The recruitment curves were processed and analyzed to determine the stimulation thresholds and selectivity of each electrode. The percent activation was calculated by normalizing each data point by the maximum quantified M-wave recorded for that subject. The muscle threshold was defined as 10% of this maximum value. The nerve threshold for each subject was reported as the lowest threshold charge across all contacts and muscles. Selective activation was quantified as the percent activation of one muscle before any other muscle reached threshold. Preferential activation was defined as the percent activation of one muscle before any other muscle reached 20% activation.

3. Results

Five male subjects undergoing a femoral bypass surgery participated in this study. The manual muscle tests, light touch and pin prick sensory exams from all subjects showed no significant post-operative changes, indicating no change in femoral nerve physiology.

3.1. Nerve dimension

The size of the nerve was measured in each subject (table 1). The length of the major axis ranged from 8 to 12 mm with a mean width of 9.2 ± 1.8 mm while the length of the minor axis was 1.5 mm for all nerves.

Table 1
Nerve size and stimulation thresholds across subjects.

3.2. Activation thresholds

The lowest activation threshold from each nerve ranged from 6.3 nC to 37.4 nC (table 1—boxed values). This is similar to results from the human upper extremity where thresholds ranged from 3 nC to 62.5 nC [8]. In all cases, the muscle with the lowest threshold could be selectively activated (figure 4). Subject 1 had very high activation thresholds and no usable data were recorded.

Figure 4
Selective activation from each subject (solid bars). A single muscle could be selectively activated to at least 50% in all subjects. The hatched bars represent preferential activation of muscles.

3.3. Selective activation

Full recruitment curves of the four muscles were generated to determine selective and preferential activation (figure 3). On channel 4 of subject 3, the sartorius was selectively activated to 65% before any other muscle reached threshold (figure 3(A)). On channel 3 of the same subject, the rectus femoris could be selectively activated to 34% and preferentially activated to 68% (figure 3(B)).

Figure 3
Pulse width modulation recruitment with a pulse amplitude of 0.3 mA from subject 3. (A) Stimulation on channel 4. Sartorius was recruited to 65% activation before any other muscle reached threshold. (B) Stimulation on channel 3. Rectus femoris was recruited ...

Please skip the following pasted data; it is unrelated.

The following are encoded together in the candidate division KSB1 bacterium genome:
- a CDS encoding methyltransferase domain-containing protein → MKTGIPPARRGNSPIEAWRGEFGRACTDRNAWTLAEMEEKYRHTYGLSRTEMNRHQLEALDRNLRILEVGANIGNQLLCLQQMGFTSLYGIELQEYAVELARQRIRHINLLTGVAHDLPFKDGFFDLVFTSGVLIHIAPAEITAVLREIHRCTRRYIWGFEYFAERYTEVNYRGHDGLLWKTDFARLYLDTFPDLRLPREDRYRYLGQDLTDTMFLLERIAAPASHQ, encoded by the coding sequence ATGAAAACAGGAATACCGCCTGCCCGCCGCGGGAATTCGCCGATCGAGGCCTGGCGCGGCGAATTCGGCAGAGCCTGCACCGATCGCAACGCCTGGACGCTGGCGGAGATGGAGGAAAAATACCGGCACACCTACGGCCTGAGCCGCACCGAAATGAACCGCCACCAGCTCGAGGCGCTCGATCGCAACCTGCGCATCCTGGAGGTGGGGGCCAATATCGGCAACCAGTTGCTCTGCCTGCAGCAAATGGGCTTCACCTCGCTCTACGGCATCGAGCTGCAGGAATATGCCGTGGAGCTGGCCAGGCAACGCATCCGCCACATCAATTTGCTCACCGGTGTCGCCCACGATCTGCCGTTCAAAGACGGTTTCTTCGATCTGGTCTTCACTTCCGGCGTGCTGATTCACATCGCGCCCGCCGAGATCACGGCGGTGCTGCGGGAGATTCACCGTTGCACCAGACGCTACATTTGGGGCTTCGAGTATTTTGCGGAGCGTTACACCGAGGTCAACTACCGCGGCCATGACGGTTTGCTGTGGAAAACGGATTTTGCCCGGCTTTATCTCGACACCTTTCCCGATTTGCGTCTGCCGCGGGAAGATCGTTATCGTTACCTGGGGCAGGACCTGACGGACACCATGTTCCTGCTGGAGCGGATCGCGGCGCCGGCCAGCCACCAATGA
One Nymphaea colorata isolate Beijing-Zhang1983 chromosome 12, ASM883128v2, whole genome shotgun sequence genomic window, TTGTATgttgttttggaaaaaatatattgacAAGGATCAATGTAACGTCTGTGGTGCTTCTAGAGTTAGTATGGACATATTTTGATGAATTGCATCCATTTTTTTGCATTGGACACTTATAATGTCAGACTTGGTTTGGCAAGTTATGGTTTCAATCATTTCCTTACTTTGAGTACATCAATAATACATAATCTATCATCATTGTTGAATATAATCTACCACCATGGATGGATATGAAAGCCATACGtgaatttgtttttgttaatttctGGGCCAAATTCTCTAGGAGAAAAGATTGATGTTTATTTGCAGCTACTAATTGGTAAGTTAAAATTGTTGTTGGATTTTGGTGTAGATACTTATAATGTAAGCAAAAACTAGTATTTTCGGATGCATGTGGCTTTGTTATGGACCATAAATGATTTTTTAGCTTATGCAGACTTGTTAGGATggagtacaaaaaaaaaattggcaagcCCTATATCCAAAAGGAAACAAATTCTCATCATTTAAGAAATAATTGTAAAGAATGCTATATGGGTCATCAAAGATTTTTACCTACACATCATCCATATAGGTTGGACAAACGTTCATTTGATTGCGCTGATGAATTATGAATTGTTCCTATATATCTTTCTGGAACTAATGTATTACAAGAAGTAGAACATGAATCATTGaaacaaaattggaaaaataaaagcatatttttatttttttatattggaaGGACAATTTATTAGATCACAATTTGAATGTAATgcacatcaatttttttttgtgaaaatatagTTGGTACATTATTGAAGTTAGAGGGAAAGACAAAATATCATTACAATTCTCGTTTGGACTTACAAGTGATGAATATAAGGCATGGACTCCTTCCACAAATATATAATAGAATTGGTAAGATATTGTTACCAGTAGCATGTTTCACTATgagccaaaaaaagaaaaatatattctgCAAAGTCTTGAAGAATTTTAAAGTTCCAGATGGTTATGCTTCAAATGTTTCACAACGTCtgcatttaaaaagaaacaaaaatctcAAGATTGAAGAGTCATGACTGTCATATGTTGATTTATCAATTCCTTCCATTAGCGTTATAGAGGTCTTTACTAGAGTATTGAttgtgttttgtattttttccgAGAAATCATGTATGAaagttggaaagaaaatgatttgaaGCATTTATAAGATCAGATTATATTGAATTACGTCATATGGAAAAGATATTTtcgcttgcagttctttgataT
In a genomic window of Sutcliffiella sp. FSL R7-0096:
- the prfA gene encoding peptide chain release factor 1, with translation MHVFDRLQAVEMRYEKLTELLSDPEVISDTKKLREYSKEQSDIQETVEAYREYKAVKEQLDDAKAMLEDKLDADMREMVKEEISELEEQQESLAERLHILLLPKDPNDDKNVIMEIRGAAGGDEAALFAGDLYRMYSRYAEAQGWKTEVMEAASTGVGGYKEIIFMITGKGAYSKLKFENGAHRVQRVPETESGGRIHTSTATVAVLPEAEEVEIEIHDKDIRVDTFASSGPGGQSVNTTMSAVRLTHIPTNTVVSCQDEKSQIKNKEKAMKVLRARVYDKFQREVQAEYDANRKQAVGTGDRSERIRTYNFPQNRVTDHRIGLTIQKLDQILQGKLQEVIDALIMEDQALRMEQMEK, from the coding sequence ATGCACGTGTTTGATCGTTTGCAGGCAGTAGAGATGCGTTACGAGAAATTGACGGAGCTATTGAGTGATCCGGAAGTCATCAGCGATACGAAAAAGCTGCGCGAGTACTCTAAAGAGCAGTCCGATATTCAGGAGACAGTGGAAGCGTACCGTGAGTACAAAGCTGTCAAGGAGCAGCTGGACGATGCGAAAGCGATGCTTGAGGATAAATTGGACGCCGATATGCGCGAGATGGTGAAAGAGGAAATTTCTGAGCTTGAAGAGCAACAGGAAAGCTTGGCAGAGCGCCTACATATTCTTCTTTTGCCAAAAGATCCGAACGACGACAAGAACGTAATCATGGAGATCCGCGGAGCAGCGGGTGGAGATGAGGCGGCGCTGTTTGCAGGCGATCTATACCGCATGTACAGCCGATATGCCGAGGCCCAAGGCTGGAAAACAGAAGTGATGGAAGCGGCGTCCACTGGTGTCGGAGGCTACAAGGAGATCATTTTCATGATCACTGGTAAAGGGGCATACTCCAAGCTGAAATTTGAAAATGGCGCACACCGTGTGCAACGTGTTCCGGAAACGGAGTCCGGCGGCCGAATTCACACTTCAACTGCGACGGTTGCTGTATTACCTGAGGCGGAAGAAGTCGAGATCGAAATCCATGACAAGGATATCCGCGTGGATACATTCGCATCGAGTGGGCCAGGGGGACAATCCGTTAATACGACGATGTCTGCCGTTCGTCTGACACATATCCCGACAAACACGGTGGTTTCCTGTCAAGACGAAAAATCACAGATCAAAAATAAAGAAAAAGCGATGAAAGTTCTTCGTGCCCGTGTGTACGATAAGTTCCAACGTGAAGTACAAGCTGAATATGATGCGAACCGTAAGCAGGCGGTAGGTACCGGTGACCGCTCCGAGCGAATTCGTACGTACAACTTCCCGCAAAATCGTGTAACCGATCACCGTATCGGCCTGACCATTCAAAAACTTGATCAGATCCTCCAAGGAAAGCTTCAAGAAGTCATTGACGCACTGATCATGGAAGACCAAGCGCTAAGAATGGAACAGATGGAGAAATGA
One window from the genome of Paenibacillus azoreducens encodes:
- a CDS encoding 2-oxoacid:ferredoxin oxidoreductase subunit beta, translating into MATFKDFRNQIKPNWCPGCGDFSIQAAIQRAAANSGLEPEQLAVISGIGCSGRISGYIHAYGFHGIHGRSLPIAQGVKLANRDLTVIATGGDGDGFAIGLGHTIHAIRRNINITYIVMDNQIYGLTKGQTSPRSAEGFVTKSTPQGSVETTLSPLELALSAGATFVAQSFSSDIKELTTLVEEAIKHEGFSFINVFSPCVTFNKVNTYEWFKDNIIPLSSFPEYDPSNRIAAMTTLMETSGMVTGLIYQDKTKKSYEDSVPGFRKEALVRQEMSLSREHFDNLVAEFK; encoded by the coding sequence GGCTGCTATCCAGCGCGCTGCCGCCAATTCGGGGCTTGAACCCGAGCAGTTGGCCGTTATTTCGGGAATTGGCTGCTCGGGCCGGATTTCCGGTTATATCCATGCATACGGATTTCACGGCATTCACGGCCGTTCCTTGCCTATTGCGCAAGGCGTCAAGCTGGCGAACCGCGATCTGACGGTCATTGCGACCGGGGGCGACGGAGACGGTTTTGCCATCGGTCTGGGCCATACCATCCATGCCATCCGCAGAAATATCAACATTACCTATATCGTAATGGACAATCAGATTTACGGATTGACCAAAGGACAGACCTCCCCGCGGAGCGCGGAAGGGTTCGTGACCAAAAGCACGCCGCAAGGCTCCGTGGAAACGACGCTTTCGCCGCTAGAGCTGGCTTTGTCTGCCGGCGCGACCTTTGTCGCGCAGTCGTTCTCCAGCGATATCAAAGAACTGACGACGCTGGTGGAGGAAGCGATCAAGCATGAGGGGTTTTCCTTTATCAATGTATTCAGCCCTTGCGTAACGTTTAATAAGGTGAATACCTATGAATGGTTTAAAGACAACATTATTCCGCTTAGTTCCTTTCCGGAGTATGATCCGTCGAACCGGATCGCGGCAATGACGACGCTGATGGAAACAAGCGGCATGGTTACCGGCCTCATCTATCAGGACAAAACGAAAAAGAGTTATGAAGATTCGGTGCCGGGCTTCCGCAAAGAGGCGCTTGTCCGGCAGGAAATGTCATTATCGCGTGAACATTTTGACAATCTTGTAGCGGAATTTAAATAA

At least one muscle could be selectively activated over 50% in each subject (figure 4) and two muscles could be selectively activated over 50% in subjects 3 and 4. In two subjects, muscles that could not be selectively activated could be preferentially activated: the rectus femoris to 47% in subject 2 and the vastus medialis to 70% in subject 5. In subject 3, the preferential activation of the rectus femoris was 60% compared to a selective activation of 28% (figure 4-hatched bars). Hip flexors could be selectively activated in every subject while knee extensors were selectively activated in subject 3 and preferentially activated in subject 5.

3.4. Functionally selective knee extension

Two of the four recorded muscles, the vastus medialis and vastus lateralis, were functionally synergistic and only extended the knee. In subject 3, these two muscles were activated before either hip flexor using pulse width modulation at 0.5 mA (figure 5). The vastus medialis reached 37% and the vastus lateralis reached 42% before the sartorius reached threshold. Even though there was no selective muscle activation, greater activation of the knee extensors was obtained compared to the vastus lateralis alone. In the other subjects, both knee extensors were not recruited before the hip flexors.

Figure 5
Example of functional selectivity: selective knee extension from activation of both the vastus lateralis and the vastus medialis in subject 3 using a pulse width modulation of 0.5 mA on channel 2. The vastus medialis reached 37% and the vastus lateralis ...

4. Discussion